Mr. Maynard hesitated for a few days and then agreed to accept the taxpayer's offer. The taxpayer consulted his counsel who advised that since a proxy was merely a power of attorney it would automatically be revoked should Mr. Maynard die (he was seventy-five years old), and that furthermore it could be revoked by Mr. Maynard at will during his lifetime. This was not the sort of proxy the taxpayer cared to pay $50,000 for, and counsel explained that the proxy could be made to survive Maynard's death and to be irrevocable during his lifetime if it were coupled with an interest. The upshot of further negotiations between the taxpayer and Maynard and their respective counsel was a proxy agreement coupled with an option. By this agreement Maynard gave the taxpayer, his heirs, executors and administrators, an irrevocable proxy with full power of substitution to vote his, Maynard's, Bostitch stock, plus an option to purchase Maynard's stock at any time within six months after his death at 9/7 of book value calculated within thirty days of his demise. In return the taxpayer paid Maynard $50,000 and agreed if asked by Maynard's executors to buy from them at the same price enough of Maynard's Bostitch stock to finance his death taxes. As a result of this agreement the taxpayer and his sister and her children had voting control of 35% of the Bostitch stock and were in a position to prevent any merger. In this state of affairs the merger proposition was dropped for lack of favorable stockholder support.
The taxpayer deducted the $50,000 he paid for the proxy and option from his gross 1951 income on the ground that it was a non-trade or non-business expense within the meaning of § 23(a) (2) of the Internal Revenue Code of 1939 as amended by § 121(a) of the Revenue Act of 1942 (56 Stat. 819); 26 U.S.C., 1952 ed., § 23(a) (2) quoted in the margin.1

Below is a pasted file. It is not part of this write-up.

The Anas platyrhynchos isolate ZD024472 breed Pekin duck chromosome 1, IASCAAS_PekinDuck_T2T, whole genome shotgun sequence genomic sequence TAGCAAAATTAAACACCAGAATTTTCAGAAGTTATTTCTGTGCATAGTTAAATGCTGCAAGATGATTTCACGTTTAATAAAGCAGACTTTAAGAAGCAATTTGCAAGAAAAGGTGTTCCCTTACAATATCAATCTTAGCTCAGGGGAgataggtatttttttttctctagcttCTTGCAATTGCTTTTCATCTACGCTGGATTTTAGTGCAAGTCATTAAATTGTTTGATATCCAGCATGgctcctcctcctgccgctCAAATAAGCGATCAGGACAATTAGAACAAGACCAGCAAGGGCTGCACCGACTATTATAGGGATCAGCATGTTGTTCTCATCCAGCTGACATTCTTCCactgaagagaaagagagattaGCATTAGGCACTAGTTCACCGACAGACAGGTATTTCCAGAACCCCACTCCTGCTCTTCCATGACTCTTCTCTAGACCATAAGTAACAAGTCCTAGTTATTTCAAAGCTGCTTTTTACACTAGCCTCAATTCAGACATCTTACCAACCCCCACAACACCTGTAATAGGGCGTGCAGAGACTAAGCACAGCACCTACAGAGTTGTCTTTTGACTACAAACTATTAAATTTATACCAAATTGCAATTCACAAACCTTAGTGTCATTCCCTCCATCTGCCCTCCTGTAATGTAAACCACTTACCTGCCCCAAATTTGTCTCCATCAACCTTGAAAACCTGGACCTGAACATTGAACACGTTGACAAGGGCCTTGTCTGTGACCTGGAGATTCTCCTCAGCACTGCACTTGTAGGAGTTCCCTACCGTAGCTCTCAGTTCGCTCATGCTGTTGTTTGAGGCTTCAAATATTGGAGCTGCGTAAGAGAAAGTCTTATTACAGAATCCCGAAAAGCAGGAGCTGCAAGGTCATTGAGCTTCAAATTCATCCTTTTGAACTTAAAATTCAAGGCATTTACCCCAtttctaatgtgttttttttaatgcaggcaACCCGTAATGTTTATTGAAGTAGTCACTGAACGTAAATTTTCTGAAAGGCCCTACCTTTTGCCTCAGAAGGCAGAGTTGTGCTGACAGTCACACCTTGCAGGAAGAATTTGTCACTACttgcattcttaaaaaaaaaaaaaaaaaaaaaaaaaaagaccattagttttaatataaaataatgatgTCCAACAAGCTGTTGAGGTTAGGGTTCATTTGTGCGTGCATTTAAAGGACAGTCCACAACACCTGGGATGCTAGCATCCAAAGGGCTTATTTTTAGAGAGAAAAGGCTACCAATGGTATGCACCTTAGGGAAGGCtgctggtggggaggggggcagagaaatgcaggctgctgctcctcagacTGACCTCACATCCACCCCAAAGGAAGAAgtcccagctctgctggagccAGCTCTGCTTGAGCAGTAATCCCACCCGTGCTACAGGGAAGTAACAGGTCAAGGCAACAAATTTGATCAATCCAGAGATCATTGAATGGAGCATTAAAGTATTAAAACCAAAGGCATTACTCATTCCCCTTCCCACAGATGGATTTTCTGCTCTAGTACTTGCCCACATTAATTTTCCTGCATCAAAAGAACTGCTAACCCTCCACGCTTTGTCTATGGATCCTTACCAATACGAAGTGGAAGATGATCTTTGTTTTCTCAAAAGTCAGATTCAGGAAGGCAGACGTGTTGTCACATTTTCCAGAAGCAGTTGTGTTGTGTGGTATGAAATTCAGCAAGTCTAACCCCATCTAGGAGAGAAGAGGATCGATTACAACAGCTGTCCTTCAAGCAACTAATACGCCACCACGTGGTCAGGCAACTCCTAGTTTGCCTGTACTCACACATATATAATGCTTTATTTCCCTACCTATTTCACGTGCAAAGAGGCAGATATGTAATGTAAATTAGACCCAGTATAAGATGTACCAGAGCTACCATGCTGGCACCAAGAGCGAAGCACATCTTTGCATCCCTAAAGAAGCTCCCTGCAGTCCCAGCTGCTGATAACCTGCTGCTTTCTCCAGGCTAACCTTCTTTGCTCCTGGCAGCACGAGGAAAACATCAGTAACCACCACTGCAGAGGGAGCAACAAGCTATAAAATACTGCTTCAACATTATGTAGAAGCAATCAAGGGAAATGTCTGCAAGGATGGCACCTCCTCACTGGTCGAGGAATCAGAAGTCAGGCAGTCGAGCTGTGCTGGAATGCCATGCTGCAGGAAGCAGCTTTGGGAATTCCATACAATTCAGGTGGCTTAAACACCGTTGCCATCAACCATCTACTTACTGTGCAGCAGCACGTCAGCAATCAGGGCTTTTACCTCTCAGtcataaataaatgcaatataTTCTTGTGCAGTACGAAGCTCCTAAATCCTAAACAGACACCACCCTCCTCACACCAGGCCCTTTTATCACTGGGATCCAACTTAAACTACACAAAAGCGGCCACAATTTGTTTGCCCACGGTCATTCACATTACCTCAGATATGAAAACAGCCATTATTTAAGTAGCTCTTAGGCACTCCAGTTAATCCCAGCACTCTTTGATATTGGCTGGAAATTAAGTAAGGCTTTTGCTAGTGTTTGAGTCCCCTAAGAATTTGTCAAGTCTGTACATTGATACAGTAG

The Commissioner disallowed the deduction and assessed a deficiency accordingly. The taxpayer paid the deficiency, filed a claim for refund, which was not allowed, and then brought the instant action.
The taxpayer's argument here as in the court below rests primarily upon the proposition that the substance of his transaction with Maynard was to acquire an effective proxy to vote Maynard's stock against a merger, and that the option feature of the transaction was "only an incidental legal device" or a mere "incident of the contract," never mentioned, thought of or bargained for by the parties, but included in their arrangement solely on the advice of counsel for no other purpose than to make the proxy irrevocable and hence effective and enforceable. Thus he says that his payment to Maynard was not for the acquisition of a capital asset but was only to obtain an irrevocable proxy which he needed for the conservation of his investment in Bostitch, and from this he argues on the authority of Commissioner of Internal Revenue v. Bagley & Sewall Co., 2 Cir., 1955, 221 F.2d 944, and similar cases many of which are cited therein, that the option feature of the contract does not prevent him from deducting the cost of the proxy as an expense incurred for the conservation of his Bostitch stock.